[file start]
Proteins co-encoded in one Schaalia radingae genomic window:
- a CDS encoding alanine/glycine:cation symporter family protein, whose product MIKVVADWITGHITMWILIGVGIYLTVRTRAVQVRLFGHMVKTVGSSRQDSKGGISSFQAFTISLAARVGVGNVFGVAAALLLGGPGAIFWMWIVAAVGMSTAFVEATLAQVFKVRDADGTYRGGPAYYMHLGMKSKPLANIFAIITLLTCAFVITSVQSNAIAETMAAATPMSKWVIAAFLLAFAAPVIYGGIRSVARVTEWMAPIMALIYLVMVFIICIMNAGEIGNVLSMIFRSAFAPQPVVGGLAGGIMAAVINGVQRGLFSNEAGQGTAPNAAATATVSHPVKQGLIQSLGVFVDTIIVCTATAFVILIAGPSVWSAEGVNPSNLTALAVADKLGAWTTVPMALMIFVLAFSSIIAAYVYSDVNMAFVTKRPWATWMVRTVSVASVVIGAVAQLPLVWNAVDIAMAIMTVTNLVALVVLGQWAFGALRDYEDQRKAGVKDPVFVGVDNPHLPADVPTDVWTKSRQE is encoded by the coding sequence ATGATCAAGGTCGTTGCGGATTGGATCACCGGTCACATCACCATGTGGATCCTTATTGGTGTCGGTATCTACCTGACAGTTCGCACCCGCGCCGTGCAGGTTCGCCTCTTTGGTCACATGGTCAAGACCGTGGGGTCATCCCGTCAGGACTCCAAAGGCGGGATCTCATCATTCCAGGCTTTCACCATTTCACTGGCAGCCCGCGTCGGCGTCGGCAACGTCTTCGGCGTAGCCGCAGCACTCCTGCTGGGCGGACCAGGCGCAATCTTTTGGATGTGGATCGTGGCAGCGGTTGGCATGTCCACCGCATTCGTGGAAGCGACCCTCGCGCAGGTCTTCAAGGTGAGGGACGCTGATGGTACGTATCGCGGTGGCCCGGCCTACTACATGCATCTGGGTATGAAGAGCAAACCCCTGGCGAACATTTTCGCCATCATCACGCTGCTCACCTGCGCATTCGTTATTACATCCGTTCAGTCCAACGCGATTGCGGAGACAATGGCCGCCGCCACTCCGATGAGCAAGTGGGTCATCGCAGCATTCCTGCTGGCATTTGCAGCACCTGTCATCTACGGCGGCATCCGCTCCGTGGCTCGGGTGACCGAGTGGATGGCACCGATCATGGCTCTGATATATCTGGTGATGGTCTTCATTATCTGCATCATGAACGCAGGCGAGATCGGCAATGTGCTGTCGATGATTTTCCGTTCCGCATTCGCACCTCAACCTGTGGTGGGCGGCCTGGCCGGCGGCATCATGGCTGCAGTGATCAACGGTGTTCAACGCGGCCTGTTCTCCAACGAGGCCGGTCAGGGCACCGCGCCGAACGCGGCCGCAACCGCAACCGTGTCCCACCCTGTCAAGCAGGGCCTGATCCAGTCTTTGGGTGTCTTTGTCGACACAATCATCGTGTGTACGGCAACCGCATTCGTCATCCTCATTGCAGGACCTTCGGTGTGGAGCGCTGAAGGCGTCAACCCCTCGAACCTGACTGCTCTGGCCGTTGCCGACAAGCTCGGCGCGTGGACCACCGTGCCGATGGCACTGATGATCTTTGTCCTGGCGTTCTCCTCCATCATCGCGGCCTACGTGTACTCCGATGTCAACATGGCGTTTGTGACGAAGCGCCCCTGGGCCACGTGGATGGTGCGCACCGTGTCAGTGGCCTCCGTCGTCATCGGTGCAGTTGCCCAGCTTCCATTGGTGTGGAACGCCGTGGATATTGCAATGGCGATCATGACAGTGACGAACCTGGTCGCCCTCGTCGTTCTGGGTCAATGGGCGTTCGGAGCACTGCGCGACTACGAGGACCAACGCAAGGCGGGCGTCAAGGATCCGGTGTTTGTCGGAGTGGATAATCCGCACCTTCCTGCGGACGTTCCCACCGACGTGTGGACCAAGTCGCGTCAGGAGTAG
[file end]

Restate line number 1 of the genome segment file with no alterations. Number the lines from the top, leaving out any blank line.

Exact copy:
Proteins co-encoded in one Schaalia radingae genomic window: